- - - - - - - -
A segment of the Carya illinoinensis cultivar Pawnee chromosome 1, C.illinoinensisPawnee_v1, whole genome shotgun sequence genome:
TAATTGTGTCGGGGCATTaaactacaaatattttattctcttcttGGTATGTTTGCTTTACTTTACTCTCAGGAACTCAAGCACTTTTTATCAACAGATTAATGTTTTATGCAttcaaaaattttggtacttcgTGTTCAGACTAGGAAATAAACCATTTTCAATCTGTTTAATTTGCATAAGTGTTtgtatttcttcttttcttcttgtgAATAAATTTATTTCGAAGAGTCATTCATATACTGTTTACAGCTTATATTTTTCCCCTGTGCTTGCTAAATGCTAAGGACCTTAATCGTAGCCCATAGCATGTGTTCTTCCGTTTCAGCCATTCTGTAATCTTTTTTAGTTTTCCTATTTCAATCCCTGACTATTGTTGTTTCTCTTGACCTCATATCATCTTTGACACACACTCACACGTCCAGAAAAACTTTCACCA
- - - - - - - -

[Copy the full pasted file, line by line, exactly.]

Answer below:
A segment of the Carya illinoinensis cultivar Pawnee chromosome 1, C.illinoinensisPawnee_v1, whole genome shotgun sequence genome:
TAATTGTGTCGGGGCATTaaactacaaatattttattctcttcttGGTATGTTTGCTTTACTTTACTCTCAGGAACTCAAGCACTTTTTATCAACAGATTAATGTTTTATGCAttcaaaaattttggtacttcgTGTTCAGACTAGGAAATAAACCATTTTCAATCTGTTTAATTTGCATAAGTGTTtgtatttcttcttttcttcttgtgAATAAATTTATTTCGAAGAGTCATTCATATACTGTTTACAGCTTATATTTTTCCCCTGTGCTTGCTAAATGCTAAGGACCTTAATCGTAGCCCATAGCATGTGTTCTTCCGTTTCAGCCATTCTGTAATCTTTTTTAGTTTTCCTATTTCAATCCCTGACTATTGTTGTTTCTCTTGACCTCATATCATCTTTGACACACACTCACACGTCCAGAAAAACTTTCACCA